Wednesday, March 09, 2005

Ex-White House Pastry Chef Roland Mesnier

I got to interview Chef Roland Mesnier tonight.He was in town promoting his book, "Dessert University."

He was White House Pastry Chef from 1979 to 2004.

Here is some of the gossip he dished:

Skinny Nancy Reagan always ate dessert. But sometimes she skipped the entree.

Nancy watched Ronnie's weight for him and wouldn't let him have the chocolate he loved. But when Nancy was out of town, Chef Roland used to whip up some chocolate souffle for Ronnie. "Then he was a very, very happy man," said Roland.

Bill Clinton was allergic to chocolate.

Rosalyn Carter arranged for Mesnier to become an American citizen in a hurry-up ceremony to avoid any scandal over him being foreign-born.

Mesnier is a very charming, old-world kind of guy. One of nine children, he grew up in France in a house with no running water and no electricity. One bite of sour cherry tart his brother, a pastry apprentice, gave him at age 12 made him fall in love with pastry. The memory of that taste still inspires him. The wonder of that flavor is what he is always trying to capture, he said.

He's a very hard worker: you don't get to be White House pastry chef for 25 years by being a slacker. His pastry apprenticeship started when he was 14 and finished 3 years later. He began travelling to different countries to learn different languages and styles of pastry.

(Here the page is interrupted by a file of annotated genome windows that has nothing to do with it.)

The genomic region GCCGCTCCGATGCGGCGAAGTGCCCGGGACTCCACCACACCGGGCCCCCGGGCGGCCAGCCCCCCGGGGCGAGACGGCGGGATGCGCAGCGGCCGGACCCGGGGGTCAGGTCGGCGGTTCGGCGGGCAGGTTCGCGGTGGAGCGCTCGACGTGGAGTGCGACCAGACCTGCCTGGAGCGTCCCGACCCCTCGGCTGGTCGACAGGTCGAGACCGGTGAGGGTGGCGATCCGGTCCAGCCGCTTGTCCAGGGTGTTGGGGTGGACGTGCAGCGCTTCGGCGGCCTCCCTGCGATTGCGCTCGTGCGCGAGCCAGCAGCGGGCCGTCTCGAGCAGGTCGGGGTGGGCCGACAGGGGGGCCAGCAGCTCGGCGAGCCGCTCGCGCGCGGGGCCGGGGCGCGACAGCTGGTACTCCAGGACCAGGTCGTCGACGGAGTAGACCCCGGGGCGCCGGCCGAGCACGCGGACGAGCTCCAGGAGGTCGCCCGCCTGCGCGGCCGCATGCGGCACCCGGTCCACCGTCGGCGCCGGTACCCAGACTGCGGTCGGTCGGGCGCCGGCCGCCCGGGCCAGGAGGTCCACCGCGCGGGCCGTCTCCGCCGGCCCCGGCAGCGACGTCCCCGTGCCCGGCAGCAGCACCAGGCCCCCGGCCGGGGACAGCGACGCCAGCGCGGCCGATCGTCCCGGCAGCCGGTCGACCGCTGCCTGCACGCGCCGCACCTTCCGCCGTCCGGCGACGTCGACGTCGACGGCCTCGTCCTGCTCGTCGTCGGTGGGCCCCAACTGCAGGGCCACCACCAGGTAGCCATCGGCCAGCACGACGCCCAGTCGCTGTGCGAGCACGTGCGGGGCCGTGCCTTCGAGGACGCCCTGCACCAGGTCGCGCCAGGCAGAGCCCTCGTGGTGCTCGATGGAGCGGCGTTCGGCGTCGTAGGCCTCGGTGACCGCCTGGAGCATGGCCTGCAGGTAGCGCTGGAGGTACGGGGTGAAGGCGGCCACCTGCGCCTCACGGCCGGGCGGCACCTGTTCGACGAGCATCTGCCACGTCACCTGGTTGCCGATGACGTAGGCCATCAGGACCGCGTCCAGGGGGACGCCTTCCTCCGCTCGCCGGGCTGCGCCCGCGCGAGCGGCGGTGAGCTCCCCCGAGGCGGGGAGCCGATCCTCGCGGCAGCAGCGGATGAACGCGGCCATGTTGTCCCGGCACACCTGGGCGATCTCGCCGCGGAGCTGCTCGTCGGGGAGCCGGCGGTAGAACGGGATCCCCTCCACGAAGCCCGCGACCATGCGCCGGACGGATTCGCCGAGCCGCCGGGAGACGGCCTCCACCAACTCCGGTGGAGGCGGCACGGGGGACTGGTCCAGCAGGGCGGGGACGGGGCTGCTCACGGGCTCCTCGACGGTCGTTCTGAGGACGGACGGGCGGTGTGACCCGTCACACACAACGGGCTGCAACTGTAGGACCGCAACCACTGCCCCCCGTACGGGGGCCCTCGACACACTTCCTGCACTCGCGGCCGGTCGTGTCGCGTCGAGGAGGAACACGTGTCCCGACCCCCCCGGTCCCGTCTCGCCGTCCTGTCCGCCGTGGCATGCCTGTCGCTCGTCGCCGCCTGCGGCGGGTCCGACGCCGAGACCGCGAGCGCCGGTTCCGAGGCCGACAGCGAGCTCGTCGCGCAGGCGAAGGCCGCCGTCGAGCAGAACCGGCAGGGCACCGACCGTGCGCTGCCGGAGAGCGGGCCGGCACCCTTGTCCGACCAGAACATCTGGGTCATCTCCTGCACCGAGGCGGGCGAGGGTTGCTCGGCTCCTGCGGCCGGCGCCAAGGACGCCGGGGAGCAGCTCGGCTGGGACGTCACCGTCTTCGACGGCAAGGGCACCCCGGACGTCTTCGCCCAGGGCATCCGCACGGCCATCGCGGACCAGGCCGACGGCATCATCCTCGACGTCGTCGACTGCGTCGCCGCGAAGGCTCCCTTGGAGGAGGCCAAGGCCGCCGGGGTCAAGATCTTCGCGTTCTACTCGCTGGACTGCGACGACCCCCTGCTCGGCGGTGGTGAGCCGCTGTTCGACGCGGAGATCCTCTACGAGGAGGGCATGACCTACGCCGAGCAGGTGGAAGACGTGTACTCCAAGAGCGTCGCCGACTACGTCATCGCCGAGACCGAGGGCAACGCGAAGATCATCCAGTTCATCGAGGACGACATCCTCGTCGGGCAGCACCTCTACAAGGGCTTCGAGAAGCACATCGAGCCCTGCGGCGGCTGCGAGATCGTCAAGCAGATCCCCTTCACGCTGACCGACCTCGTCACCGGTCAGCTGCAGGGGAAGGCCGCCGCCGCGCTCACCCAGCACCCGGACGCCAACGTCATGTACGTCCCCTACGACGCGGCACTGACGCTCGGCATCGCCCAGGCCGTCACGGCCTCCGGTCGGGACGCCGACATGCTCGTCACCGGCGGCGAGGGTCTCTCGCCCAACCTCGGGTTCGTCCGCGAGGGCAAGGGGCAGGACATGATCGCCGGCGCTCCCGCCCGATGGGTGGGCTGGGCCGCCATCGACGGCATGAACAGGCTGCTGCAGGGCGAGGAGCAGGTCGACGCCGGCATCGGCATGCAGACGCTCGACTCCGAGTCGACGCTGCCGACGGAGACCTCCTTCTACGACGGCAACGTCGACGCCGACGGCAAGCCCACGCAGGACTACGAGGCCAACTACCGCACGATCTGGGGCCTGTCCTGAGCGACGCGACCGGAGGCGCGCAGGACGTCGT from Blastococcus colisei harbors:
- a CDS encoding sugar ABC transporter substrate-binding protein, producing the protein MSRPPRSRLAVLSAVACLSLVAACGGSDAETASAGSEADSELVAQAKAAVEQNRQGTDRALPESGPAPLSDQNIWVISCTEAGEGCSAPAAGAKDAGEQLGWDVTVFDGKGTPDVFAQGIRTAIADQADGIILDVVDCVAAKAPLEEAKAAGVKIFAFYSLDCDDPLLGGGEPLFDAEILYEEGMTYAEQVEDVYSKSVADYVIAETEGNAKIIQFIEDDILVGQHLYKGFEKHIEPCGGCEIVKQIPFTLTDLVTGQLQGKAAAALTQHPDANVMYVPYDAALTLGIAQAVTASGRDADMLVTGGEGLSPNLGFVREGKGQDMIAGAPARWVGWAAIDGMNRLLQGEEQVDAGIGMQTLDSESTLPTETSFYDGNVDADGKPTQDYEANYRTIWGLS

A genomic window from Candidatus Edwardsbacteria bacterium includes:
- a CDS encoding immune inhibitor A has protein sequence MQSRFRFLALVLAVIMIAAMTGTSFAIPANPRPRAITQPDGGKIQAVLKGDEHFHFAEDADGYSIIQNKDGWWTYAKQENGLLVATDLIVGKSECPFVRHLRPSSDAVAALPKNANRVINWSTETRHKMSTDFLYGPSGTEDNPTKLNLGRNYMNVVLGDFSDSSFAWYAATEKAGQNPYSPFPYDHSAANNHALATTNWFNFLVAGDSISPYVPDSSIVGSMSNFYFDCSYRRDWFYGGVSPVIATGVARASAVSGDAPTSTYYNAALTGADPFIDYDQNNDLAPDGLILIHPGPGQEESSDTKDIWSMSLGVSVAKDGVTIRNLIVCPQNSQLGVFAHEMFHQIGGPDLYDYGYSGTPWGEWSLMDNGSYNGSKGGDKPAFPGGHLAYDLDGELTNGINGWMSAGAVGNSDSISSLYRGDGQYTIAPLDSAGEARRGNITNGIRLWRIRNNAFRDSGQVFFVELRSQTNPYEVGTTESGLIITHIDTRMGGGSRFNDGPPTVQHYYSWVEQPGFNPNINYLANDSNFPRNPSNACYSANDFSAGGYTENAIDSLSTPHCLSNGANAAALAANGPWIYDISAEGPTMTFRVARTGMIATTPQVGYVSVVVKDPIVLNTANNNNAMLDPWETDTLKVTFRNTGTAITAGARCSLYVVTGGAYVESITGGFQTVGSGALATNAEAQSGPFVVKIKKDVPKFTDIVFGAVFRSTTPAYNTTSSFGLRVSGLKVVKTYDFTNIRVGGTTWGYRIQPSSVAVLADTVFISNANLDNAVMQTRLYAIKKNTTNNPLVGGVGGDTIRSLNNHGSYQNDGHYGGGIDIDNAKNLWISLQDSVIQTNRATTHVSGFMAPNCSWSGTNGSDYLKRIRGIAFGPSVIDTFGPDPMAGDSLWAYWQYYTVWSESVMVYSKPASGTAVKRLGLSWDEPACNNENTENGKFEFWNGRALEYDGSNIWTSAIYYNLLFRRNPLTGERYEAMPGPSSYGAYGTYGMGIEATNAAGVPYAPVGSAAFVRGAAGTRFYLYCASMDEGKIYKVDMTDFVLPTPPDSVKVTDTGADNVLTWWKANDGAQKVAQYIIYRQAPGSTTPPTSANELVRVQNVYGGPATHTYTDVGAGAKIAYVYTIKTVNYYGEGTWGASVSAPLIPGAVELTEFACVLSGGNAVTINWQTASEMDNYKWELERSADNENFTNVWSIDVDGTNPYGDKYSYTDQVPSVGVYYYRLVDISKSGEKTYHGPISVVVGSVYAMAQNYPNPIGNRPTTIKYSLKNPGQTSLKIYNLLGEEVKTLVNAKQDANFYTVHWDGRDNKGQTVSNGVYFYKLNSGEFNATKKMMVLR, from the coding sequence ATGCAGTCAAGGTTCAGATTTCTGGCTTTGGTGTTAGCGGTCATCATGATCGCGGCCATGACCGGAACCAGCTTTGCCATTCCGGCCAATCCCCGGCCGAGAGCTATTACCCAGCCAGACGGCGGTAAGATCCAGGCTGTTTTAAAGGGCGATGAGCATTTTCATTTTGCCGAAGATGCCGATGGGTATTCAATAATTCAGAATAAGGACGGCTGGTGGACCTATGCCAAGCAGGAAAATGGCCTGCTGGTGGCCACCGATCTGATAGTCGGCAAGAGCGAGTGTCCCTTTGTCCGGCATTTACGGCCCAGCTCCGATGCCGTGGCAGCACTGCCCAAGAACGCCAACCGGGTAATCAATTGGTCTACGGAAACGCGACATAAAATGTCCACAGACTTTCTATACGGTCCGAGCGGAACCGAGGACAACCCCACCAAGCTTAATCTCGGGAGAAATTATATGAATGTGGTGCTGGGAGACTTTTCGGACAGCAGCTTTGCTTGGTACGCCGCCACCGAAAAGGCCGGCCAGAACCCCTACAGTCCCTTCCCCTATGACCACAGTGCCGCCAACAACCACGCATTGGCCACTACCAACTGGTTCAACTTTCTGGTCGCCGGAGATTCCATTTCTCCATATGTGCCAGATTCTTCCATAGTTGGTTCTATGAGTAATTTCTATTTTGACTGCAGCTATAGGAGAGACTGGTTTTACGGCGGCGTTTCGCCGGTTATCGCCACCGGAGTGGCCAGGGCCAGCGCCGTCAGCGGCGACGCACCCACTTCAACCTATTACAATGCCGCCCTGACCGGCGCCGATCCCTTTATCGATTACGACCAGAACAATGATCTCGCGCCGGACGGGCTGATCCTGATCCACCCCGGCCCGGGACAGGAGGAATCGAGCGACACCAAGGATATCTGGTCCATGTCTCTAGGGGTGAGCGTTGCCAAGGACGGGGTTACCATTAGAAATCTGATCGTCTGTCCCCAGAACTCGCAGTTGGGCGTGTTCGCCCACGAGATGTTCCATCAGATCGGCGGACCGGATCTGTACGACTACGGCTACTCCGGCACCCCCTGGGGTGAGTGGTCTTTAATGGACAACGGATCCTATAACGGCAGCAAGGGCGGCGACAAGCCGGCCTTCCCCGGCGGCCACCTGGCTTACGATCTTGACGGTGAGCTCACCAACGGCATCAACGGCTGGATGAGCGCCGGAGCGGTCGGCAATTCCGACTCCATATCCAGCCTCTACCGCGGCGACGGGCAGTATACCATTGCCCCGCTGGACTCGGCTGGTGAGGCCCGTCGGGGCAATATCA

"I always wanted to be a well-rounded pastry chef," he said.

Always aiming for the top jobs, he worked at the Hotel Georges V in Paris (he got a little misty talking about it), the Savoy in London and the Greenbrier in West Virginia. Rosalynn Carter heard about him and hired him after a 20-minute interview. You would too - he's that charming.

He said Nancy Reagan was his biggest challenge, because she was a demanding perfectionist who came up with difficult ideas that he had to produce. One time for a state dinner for Queen Beatrix of the Netherlands, she gave him 2 days to design and create 15 sugar baskets with 6 sugar tulips in each, filled with a variety of sorbets. He said he told her "But I have only 2 days!" and she replied "Yes, but you have two days and two nights!

But he said he thanks Nancy every day, because she made him a better pastry chef. (He also admitted it took him a while to get to that conclusion).

I loved meeting Chef Roland because he took such great pride and joy in his work. He managed to endow it with a great deal of seriousness and a lovely humor, all at once.

"After all," he said, "Dessert time is good time. This is not rocket science."

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